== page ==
EXAMPLES OF ENVIRONMENTAL HARASSMENT
  • Inappropriate remarks and sexual implications.
  • Terms of endearment.
  • Suggestive compliments.
  • Physical touching.
  • Work-related kissing, with cross-cultural
    exceptions.

18
GUIDELINES FOR PREVENTING AND DEALING WITH SEXUAL
HARASSMENT
  • Avoid inappropriate remarks and sexual
    implications.
  • Avoid terms of endearment like sweetie.
  • Avoid suggestive compliments, and know the
    difference between harassment and flirting.
  • Restrict physical touching to handshakes, and
    maybe a sideways hug.
  • Avoid work-related kissing.
  • Keep a running diary of incidents against you.

19
COMPANY ROLE IN DEALING WITH SEXUAL HARASSMENT
  • Create and disseminate policy about sexual
    harassment.
  • Company should have zero tolerance for such
    behavior.
  • Open-door policy is helpful for receiving
    complaints about harassment.
  • Training programs are useful, followed by
    periodic discussions.

20
  • Case Study
  • Rebecca had been working for the past five years
    at a timber mill in the Eastern Oregon town where
    she grew up. It was the highest paying job in
    town, and it seemed that everybody either worked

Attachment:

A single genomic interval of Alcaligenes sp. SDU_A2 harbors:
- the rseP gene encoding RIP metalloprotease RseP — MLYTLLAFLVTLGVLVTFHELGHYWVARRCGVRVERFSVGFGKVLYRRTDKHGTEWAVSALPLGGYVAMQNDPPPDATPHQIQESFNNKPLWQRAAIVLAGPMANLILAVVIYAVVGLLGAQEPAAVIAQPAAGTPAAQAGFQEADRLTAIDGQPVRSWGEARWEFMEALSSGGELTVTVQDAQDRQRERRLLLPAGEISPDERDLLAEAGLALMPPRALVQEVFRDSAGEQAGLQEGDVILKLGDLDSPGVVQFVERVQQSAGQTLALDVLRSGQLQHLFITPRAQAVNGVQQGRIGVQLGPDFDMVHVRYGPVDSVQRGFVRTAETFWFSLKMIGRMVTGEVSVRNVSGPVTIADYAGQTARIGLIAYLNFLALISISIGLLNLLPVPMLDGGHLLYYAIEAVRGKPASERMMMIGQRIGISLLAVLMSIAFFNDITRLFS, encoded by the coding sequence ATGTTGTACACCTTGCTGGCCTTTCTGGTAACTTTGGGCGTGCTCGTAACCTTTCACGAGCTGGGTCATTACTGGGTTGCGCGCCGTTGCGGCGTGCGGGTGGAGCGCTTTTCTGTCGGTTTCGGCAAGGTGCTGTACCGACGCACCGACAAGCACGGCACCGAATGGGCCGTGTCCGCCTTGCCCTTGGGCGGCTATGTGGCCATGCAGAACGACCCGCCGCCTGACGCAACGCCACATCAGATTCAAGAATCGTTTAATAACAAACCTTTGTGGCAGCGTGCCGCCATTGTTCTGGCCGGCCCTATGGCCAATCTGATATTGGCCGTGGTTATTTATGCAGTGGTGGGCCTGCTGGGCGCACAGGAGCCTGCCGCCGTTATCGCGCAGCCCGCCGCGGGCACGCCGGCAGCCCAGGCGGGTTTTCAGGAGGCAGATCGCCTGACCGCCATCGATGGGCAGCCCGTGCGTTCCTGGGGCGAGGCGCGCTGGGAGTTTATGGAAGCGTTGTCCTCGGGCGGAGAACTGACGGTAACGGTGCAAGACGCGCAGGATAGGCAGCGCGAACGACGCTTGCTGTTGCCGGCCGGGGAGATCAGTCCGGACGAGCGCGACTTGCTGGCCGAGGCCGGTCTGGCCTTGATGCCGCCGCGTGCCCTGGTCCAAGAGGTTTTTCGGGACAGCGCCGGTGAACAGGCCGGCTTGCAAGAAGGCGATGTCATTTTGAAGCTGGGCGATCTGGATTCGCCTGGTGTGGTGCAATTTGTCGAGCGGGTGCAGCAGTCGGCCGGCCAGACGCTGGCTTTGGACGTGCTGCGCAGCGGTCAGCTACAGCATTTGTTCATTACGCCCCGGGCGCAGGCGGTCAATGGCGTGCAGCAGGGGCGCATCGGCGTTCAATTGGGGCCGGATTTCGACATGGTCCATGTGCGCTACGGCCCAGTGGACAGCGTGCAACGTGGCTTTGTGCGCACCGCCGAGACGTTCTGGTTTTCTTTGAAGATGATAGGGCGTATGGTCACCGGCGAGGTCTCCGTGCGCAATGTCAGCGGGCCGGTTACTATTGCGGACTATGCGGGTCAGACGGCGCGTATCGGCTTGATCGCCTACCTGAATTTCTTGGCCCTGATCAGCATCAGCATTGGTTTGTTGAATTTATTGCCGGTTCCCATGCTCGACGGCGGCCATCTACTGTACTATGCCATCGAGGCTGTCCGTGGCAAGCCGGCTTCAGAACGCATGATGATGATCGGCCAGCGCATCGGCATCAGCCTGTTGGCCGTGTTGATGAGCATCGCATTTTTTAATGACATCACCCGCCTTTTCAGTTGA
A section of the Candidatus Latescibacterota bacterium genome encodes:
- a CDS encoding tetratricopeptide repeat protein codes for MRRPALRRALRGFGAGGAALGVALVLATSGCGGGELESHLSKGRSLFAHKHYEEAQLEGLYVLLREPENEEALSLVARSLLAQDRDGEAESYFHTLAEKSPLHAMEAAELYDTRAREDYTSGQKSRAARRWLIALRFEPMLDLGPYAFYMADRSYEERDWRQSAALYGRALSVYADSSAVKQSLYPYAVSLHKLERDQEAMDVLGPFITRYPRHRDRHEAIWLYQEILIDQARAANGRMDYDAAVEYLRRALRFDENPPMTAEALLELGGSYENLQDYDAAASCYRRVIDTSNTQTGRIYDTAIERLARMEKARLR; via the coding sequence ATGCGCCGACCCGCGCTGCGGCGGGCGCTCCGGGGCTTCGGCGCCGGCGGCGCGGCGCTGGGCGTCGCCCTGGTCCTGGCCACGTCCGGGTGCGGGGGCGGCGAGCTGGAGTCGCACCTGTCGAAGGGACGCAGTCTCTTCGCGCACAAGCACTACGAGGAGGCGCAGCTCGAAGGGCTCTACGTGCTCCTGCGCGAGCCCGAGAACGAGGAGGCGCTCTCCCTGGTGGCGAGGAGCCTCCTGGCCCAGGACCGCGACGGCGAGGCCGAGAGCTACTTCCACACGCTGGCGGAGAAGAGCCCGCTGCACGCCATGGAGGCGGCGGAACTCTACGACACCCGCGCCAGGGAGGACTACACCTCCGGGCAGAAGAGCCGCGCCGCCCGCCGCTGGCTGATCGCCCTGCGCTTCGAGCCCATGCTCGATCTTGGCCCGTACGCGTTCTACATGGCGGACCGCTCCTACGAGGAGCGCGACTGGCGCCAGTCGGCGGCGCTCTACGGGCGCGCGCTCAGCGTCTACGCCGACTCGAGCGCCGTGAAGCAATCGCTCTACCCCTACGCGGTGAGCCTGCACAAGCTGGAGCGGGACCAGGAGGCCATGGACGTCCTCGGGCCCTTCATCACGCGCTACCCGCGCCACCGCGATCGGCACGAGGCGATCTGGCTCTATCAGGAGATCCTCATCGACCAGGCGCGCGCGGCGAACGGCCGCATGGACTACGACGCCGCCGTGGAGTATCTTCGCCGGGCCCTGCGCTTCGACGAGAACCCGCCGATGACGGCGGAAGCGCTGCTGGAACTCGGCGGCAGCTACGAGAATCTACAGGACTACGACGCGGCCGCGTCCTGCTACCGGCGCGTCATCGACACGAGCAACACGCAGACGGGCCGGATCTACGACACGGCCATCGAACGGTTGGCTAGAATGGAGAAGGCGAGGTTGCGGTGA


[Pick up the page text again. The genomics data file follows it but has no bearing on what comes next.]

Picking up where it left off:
at the mill or left town after high school. She
    was in tears one Friday afternoon and about to
    quit her job, though, as she stumbled through the
    parking lot toward her car. Her supervisor,
    Fred, saw her and stopped her.
  • Fred Whats wrong, Rebecca? You look like you
    just lost your best friend.
  • Rebecca I cant stand it anymore here, Fred.
    The guys tease me all day long, tell dirty jokes,
    and today before I left, Clint threw a bucket of
    water on me and said he was having a wet T-shirt
    contest. All the guys laughed! No one even
    tried to stop him! They treat me like dirt!
  • Fred I dont think they mean anything by it,
    Rebecca, I think theyre just having a little
    fun.
  • Rebecca Well, its not fun to me. Its sexual
    harassment, and somebodys going to answer for
    it!
  • Does this qualify as sexual harassment, or is
    Clint just having a little fun?
  • What is Freds responsibility in this situation
    as Rebeccas supervisor?
  • What other steps can Rebecca take in this
    situation to stop Clint and the other mill
    workers from doing things she doesnt like?

21
What Management Can Do to Handle and Prevent
Sexual Harassment
  • Disseminate a policy
  • Create a zero-tolerance environment
  • Have an open-door policy frequent discussion is
    helpful